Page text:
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Kosmos 307

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Title: Kosmos 307  
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Collection: Kosmos Satellites, Spacecraft Launched in 1969
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Kosmos 307

Kosmos 307
Mission type ABM radar target
COSPAR ID 1969-094A
Spacecraft properties
Spacecraft type DS-P1-Yu
Manufacturer Yuzhnoye
Launch mass 250 kilograms (550 lb)
Start of mission
Launch date 24 October 1969, 13:01:58 (1969-10-24T13:01:58Z) UTC
Rocket Kosmos-2I 63SM
Launch site Kapustin Yar 86/4
End of mission
Decay date Did not recognize date. Try slightly modifying the date in the first parameter.
Orbital parameters
Reference system Geocentric
Regime Low Earth
Perigee 212 kilometres (132 mi)
Apogee 2,023 kilometres (1,257 mi)
Inclination 48.4 degrees
Period 107.7 minutes

Kosmos 307 (Russian: Космос 307 meaning Cosmos 307), known before launch as DS-P1-Yu No.22, was a Soviet satellite launched in 1969 as part of the Dnepropetrovsk Sputnik programme. It was a 250-kilogram (550 lb) spacecraft, which was built by the Yuzhnoye Design Bureau, and was used as a radar calibration target for anti-ballistic missile tests.[1]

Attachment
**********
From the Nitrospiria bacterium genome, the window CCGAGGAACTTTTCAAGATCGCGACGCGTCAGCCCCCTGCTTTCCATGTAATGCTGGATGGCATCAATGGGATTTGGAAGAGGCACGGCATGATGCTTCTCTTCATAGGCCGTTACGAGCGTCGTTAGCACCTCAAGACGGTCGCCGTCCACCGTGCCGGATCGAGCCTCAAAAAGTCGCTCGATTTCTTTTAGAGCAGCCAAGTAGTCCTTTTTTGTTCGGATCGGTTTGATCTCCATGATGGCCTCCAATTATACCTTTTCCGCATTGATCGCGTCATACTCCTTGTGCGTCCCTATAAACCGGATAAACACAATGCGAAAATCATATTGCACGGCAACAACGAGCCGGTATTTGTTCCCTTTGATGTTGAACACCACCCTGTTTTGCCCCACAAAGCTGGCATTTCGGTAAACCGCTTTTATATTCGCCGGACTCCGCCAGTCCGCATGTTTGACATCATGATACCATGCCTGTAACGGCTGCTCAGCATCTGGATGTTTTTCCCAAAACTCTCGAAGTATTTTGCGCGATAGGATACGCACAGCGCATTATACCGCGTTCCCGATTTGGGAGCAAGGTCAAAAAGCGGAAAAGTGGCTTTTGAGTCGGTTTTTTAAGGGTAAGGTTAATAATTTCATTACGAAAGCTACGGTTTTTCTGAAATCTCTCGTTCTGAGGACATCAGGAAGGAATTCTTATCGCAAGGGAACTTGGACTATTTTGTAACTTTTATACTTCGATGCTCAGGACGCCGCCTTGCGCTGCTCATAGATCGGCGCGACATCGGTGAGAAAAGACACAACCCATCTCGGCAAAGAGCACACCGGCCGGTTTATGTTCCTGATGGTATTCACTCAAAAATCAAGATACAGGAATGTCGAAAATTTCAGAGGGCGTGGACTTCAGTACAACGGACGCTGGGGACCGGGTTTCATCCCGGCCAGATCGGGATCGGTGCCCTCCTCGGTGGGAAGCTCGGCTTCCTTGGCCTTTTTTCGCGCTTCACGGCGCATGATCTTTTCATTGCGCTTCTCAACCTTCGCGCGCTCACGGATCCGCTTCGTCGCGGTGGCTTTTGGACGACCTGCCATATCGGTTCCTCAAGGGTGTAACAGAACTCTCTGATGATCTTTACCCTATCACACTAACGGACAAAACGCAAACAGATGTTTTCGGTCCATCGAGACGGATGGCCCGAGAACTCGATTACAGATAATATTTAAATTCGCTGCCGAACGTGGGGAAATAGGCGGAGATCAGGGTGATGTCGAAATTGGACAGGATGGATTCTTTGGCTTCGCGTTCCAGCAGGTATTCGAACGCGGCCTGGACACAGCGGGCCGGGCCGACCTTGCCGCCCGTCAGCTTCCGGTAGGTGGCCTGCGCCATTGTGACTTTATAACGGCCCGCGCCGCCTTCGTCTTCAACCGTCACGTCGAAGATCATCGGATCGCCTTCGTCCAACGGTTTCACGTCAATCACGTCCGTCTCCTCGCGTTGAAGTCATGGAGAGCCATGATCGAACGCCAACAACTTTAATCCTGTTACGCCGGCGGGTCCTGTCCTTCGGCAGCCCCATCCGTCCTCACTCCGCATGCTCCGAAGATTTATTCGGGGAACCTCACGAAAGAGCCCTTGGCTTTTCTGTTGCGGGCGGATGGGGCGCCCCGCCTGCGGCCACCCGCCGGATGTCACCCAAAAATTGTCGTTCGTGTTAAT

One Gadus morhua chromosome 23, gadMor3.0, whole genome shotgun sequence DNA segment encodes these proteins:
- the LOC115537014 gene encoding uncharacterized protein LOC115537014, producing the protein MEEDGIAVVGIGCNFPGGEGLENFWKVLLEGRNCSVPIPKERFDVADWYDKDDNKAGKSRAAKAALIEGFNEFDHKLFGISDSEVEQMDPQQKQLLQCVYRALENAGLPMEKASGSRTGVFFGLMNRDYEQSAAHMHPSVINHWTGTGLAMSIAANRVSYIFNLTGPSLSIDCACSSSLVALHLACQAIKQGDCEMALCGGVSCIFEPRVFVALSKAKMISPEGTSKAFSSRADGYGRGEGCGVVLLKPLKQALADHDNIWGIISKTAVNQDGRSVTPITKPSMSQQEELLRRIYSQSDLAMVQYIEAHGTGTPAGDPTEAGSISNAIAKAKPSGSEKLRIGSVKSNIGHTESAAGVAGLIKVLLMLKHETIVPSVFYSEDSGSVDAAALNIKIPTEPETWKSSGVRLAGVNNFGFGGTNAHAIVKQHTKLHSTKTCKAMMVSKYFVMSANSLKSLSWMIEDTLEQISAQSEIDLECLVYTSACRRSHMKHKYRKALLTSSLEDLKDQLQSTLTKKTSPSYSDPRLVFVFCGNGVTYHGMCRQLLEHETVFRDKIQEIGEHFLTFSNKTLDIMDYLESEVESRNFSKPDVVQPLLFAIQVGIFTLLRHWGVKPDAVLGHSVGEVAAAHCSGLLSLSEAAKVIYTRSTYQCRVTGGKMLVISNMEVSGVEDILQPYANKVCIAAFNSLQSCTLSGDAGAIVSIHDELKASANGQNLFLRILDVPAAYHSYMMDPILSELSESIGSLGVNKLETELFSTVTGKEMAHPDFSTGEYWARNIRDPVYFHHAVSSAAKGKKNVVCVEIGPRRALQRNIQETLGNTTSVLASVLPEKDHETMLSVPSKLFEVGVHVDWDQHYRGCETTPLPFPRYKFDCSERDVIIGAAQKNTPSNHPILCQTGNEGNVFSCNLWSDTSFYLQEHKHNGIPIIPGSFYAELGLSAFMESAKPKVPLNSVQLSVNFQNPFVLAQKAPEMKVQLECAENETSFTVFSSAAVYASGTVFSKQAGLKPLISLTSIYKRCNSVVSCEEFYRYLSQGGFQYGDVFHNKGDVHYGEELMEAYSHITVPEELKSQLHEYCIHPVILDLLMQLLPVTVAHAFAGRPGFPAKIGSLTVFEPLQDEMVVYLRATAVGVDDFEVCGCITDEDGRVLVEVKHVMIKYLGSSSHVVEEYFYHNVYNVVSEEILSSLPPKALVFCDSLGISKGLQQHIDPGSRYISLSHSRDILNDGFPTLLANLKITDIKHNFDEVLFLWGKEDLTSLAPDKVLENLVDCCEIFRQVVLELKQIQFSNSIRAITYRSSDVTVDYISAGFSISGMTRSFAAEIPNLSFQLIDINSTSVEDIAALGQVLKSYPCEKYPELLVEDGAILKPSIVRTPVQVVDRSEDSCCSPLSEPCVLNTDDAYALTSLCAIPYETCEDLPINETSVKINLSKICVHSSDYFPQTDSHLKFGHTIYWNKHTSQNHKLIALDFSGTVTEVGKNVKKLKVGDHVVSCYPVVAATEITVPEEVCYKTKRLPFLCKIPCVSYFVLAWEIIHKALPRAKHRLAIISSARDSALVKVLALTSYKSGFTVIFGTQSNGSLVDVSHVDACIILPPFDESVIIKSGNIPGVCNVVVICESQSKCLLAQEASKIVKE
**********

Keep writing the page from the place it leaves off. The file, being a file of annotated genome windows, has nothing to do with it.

Kosmos 307 was launched from Site 86/4 at Kapustin Yar,[2] atop a Kosmos-2I 63SM carrier rocket. The launch occurred on 24 October 1969 at 13:01:58 UTC, and resulted in the successful deployment of Kosmos 307 into low Earth orbit.[3] Upon reaching orbit, it was assigned its Kosmos designation, and received the International Designator 1969-094A.

Kosmos 307 was operated in an orbit with a perigee of 212 kilometres (132 mi), an apogee of 2,023 kilometres (1,257 mi), 48.4 degrees of inclination, and an orbital period of 107.7 minutes.[1][4] It remained in orbit until it decayed and reentered the atmosphere on 30 December 1970.[4] It was the twenty-sixth of seventy nine DS-P1-Yu satellites to be launched,[1] and the twenty-fourth of seventy two to successfully reach orbit.[5]

See also


  1. ^ a b c Wade, Mark. "DS-P1-Yu". Encyclopedia Astronautica. Retrieved 14 August 2009. 
  2. ^ McDowell, Jonathan. "Launch Log". Jonathan's Space Page. Retrieved 14 August 2009. 
  3. ^ Wade, Mark. "Kosmos 2". Encyclopedia Astronautica. Retrieved 14 August 2009. 
  4. ^ a b McDowell, Jonathan. "Satellite Catalog". Jonathan's Space Page. Retrieved 14 August 2009. 
  5. ^ Krebs, Gunter. "DS-P1-Yu (11F618)". Gunter's Space Page. Retrieved 14 August 2009. 
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